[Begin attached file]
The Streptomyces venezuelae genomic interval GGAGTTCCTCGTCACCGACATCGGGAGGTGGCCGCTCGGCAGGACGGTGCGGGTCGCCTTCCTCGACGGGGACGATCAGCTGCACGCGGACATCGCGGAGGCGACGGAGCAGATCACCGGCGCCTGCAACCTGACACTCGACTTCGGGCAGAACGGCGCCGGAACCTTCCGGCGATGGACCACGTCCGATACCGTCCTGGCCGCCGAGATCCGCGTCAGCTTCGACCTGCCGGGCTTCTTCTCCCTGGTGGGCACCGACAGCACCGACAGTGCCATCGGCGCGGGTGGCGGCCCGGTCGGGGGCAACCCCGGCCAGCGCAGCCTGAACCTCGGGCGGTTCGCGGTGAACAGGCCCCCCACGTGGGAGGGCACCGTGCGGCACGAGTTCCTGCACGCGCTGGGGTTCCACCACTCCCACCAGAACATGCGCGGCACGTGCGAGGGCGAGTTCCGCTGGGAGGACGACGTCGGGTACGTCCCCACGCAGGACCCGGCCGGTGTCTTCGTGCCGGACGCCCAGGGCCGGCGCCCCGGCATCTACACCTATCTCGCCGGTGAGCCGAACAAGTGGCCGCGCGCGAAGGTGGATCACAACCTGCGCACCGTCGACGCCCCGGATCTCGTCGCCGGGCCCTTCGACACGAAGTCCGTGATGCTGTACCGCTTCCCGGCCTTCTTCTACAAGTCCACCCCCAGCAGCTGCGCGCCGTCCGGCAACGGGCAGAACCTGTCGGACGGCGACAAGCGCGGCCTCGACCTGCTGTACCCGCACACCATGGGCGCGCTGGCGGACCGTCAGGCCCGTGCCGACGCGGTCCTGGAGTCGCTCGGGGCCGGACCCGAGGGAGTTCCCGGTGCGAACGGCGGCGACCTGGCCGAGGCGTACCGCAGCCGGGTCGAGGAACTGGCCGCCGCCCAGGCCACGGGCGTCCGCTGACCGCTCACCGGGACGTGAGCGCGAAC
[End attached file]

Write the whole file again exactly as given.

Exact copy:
The Streptomyces venezuelae genomic interval GGAGTTCCTCGTCACCGACATCGGGAGGTGGCCGCTCGGCAGGACGGTGCGGGTCGCCTTCCTCGACGGGGACGATCAGCTGCACGCGGACATCGCGGAGGCGACGGAGCAGATCACCGGCGCCTGCAACCTGACACTCGACTTCGGGCAGAACGGCGCCGGAACCTTCCGGCGATGGACCACGTCCGATACCGTCCTGGCCGCCGAGATCCGCGTCAGCTTCGACCTGCCGGGCTTCTTCTCCCTGGTGGGCACCGACAGCACCGACAGTGCCATCGGCGCGGGTGGCGGCCCGGTCGGGGGCAACCCCGGCCAGCGCAGCCTGAACCTCGGGCGGTTCGCGGTGAACAGGCCCCCCACGTGGGAGGGCACCGTGCGGCACGAGTTCCTGCACGCGCTGGGGTTCCACCACTCCCACCAGAACATGCGCGGCACGTGCGAGGGCGAGTTCCGCTGGGAGGACGACGTCGGGTACGTCCCCACGCAGGACCCGGCCGGTGTCTTCGTGCCGGACGCCCAGGGCCGGCGCCCCGGCATCTACACCTATCTCGCCGGTGAGCCGAACAAGTGGCCGCGCGCGAAGGTGGATCACAACCTGCGCACCGTCGACGCCCCGGATCTCGTCGCCGGGCCCTTCGACACGAAGTCCGTGATGCTGTACCGCTTCCCGGCCTTCTTCTACAAGTCCACCCCCAGCAGCTGCGCGCCGTCCGGCAACGGGCAGAACCTGTCGGACGGCGACAAGCGCGGCCTCGACCTGCTGTACCCGCACACCATGGGCGCGCTGGCGGACCGTCAGGCCCGTGCCGACGCGGTCCTGGAGTCGCTCGGGGCCGGACCCGAGGGAGTTCCCGGTGCGAACGGCGGCGACCTGGCCGAGGCGTACCGCAGCCGGGTCGAGGAACTGGCCGCCGCCCAGGCCACGGGCGTCCGCTGACCGCTCACCGGGACGTGAGCGCGAAC